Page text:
Nepali Times interviewed David Wood, head of the DfID (Department for International Development) of the British government in Nepal. He spoke about foreign aid, corruption, reconstruction and the recent appointment of Sir Jeffery James as Britain's special representative to Nepal.
How is DfID going to respond to Nepal's call for reconstruction and rehabilitation assistance?
Our overall objective of the program here is to do what we can to support the process of bringing about peace and security to this country. The conflict is the major obstacle to poverty reduction, which is our mandate. We are extremely positive about recent developments and we want to give them whatever support we can and in whatever way we can. We believe the development experience in this country has been deficient. It has not delivered to enough poor people in various parts of the country. The conflict and peace process now is an opportunity to correct that. What we want to do is to support the government to deliver visible and tangible benefits to these communities that have been ignored for too long. We have been working on various ideas for elements for RRR (reconstruction, rehabilitation and reconciliation).
Is immediate humanitarian assistance on the agenda?
There is a very, very urgent need, particularly in the mid-west and far west, for food and cash through employment. In addition, work needs to be done to repair infrastructure and to support or restore-and in some cases, introduce basic services-to rural communities. So we are interested in providing support to programs that would do all of these things and do them quickly because the peace process can't wait for things to happen.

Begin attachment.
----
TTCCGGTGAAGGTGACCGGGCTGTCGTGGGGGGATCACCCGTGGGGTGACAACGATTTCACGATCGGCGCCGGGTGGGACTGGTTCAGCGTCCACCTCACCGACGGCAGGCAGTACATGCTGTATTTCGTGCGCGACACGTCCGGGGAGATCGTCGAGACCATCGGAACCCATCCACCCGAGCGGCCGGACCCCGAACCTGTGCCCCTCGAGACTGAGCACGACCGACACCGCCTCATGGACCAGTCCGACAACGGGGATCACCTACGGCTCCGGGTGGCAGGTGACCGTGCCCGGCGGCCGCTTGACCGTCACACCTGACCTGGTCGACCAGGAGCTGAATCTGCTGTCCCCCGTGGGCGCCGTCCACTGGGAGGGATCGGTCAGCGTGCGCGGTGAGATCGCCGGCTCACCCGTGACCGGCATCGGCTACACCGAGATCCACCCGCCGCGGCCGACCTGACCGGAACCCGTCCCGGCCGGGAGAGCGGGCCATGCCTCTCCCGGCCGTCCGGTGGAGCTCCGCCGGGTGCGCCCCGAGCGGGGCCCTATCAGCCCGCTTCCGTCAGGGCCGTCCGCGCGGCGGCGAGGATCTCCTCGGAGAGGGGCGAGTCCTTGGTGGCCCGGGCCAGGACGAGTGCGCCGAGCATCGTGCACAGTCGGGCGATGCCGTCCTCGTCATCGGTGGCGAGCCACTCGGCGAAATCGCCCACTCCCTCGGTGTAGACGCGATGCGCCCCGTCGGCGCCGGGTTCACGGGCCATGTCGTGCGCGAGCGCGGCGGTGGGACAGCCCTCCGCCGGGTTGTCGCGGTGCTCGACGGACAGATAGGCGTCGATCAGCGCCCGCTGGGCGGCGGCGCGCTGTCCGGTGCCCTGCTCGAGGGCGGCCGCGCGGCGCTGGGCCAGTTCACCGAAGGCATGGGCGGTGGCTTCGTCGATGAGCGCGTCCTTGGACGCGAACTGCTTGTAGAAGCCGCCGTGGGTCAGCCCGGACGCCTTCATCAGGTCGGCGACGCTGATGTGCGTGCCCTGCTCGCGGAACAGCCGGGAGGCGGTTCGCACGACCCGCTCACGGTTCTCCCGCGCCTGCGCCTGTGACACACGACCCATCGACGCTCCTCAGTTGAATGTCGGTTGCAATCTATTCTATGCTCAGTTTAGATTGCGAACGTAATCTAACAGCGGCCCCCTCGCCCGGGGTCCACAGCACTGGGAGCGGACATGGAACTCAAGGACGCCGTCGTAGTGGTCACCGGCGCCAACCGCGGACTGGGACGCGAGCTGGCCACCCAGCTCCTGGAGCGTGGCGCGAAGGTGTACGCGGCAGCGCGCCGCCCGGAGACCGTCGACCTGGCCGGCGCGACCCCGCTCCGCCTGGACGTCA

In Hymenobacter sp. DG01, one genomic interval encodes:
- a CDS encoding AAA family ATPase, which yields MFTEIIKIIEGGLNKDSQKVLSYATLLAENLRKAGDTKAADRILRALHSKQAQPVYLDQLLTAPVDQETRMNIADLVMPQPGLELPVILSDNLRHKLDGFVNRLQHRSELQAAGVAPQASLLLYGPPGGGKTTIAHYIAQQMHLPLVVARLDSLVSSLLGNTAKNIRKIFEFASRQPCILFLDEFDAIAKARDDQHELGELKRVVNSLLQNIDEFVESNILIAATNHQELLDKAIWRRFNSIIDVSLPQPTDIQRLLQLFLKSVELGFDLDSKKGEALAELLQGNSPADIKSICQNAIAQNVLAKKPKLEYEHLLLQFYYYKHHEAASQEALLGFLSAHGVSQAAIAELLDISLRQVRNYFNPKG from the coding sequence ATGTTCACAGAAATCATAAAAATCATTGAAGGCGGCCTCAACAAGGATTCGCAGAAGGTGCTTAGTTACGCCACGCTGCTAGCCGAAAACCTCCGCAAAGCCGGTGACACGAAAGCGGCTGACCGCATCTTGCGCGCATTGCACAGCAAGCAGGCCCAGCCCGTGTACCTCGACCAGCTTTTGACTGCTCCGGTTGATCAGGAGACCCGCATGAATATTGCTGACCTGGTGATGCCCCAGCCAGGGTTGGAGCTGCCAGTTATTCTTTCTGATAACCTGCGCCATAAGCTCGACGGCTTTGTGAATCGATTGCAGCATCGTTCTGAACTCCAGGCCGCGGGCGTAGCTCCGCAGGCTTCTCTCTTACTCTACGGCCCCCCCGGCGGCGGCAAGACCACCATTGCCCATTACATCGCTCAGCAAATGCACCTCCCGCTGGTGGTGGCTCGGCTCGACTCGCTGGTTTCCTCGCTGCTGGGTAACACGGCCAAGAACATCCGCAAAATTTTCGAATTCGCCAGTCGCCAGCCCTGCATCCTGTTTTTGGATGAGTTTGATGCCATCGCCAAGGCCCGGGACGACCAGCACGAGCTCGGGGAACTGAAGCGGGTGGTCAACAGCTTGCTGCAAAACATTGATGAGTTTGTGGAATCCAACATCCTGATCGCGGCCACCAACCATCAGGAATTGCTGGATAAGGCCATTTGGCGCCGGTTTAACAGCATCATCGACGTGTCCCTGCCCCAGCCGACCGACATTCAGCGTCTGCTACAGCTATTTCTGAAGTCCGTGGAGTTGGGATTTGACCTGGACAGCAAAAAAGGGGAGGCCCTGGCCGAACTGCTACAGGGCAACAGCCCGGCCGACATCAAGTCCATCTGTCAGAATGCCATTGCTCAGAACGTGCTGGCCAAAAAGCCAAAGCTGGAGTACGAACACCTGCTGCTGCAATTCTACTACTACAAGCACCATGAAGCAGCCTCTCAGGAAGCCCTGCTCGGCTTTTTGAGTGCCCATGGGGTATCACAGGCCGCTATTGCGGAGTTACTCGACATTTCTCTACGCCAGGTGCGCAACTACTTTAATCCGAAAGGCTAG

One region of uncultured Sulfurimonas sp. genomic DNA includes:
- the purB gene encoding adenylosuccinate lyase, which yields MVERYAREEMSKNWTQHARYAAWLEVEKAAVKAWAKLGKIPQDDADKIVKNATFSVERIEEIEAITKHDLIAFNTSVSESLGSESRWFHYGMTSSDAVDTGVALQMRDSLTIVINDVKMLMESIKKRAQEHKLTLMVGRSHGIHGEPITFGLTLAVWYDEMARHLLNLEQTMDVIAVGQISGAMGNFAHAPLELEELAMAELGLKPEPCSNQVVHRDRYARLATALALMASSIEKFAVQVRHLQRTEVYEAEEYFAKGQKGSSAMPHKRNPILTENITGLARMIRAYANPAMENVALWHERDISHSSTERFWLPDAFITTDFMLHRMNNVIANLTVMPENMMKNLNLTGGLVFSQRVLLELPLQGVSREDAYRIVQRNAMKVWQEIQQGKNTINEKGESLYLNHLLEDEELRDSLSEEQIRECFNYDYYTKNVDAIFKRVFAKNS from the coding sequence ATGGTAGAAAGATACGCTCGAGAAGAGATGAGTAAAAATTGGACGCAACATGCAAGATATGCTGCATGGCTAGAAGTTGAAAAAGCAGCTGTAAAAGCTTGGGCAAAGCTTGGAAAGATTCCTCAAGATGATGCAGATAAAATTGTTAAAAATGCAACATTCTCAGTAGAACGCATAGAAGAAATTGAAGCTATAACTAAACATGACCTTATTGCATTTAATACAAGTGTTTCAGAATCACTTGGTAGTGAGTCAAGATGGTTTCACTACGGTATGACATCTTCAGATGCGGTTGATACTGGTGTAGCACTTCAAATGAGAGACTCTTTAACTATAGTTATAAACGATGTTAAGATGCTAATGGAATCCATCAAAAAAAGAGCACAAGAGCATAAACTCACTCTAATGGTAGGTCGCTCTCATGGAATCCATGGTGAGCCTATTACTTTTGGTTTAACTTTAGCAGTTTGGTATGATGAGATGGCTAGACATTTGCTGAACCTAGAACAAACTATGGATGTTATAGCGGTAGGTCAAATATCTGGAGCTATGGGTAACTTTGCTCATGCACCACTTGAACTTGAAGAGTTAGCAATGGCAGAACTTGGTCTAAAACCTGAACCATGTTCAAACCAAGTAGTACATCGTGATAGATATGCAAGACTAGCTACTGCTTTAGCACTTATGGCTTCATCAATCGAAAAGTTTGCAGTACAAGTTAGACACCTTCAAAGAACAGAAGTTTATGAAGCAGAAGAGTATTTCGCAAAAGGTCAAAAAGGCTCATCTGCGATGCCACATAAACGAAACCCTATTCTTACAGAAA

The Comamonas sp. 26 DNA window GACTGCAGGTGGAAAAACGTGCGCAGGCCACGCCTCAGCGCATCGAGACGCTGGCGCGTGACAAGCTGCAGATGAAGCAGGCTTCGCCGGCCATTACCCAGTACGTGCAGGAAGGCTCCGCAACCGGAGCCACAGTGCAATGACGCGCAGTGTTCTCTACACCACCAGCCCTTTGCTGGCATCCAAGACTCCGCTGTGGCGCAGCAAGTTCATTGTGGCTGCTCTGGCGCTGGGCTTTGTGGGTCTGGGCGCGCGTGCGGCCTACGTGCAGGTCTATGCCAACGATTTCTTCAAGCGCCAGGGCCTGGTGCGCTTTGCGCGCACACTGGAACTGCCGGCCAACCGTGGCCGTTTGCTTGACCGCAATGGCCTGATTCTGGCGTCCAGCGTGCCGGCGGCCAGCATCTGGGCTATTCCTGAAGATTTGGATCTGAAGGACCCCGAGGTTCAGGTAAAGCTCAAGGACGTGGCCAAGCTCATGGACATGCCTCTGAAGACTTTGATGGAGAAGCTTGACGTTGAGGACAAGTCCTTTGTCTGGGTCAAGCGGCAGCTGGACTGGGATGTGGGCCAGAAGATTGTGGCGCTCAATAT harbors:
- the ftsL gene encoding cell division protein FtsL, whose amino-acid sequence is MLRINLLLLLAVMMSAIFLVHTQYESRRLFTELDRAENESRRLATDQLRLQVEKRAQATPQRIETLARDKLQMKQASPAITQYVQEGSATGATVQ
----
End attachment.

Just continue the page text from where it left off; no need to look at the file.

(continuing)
How about long-term partnership with the government on issues like poverty and unemployment? When do you think that can resume?
The conflict has forced us to re-examine the ways we were working in support of development in this country. It stressed the importance of making sure that development is actually delivered to people at the grassroots. That is what the government has to do. This is where we can help the government to address these fundamental issues. Addressing issues of inequality, caste discrimination, the position of women and the fact that a part of this country has been left out of the development process are our objective. The other thing, which really matters, is the issue of governance. We really would like to see and provide support to the government to take a much more effective position in relation to corruption and social exclusion.
Do you think the absence of elected local bodies will hamper implementation?
I think the government needs to put in place a committee at the district level that represents all elements of the community in order to implement programs in ways that are seen to be transparent and fair. Once the condition allows for it, we hope the government will re-introduce local elections.
How are you positioning yourself to help with the peace process itself?
The key thing is the responsibility of the peace process rests with the parties in the conflict. We would support this process in whatever way we can, but the leadership has to be taken by the people of Nepal. In other cases, development assistance has been useful in providing benefit to people that have shown the benefits of peace. We are also talking about providing short-term peace dividends. We would be happy to make available to Nepal expertise from other parts of the world.
What is the rationale behind the appointment of Sir Jeffery as special representative?